Online instruction blended with face-to-face time is best strategy for students recovering from COVID-19 setbacks


Students are most likely to benefit from online credit recovery when it blends online instruction with face-to-face time, rather than being conducted fully online, according to research published by Carolyn J. Heinrich, chair of the Department of Leadership, Policy and Organizations and Patricia and Rodes Hart Professor of Public Policy and Education at Vanderbilt Peabody College of education and human development, and her co-authors.

Carolyn Heinrich (Vanderbilt)

The research brief based on this body of work, “Design Principles for Effective Online Credit Recovery,” outlines strategies to help students make up coursework missed during COVID-19. 

“Schools have increasingly turned to online credit recovery to help students make up missed coursework. But research shows that even when students regain course credits, online credit recovery often leads to little substantive learning and negative long-term outcomes, including lower lifetime earnings,” Heinrich said. “This brief provides specific, research-based principles for effective online credit recovery, including which students benefit most, how to group classes and how to train instructors.”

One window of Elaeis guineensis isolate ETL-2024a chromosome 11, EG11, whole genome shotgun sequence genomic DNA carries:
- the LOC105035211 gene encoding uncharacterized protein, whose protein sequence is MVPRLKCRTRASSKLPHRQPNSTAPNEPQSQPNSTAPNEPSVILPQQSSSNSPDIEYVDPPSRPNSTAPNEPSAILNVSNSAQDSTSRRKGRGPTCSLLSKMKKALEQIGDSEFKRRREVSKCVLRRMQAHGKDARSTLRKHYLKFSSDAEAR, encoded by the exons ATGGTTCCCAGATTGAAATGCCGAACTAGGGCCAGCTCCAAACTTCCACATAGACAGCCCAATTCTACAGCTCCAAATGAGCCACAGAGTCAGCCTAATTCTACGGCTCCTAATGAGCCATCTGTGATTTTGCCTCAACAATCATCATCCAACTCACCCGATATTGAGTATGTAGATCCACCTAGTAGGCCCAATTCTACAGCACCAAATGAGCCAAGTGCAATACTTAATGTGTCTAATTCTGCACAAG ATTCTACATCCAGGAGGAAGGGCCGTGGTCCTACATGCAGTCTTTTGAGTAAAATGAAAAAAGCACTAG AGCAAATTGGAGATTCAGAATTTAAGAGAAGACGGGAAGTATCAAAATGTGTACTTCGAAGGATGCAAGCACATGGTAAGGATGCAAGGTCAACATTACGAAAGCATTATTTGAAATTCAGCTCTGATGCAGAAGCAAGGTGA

The findings of Heinrich’s research were published as part of the EdResearch for Recovery Project, sponsored by Results for America and the Annenberg Institute for School Reform at Brown University.  

Heinrich is a leading scholar in the study of digital learning, including online credit recovery—an issue that is receiving ongoing attention as school administrators, teachers and parents work to develop best practices to recover from disruptions in learning due to COVID-19. 

Many students are using online options to catch up, with supplemental support from teachers, but questions remain about how well these online credit recovery approaches are working.   

Heinrich’s related research: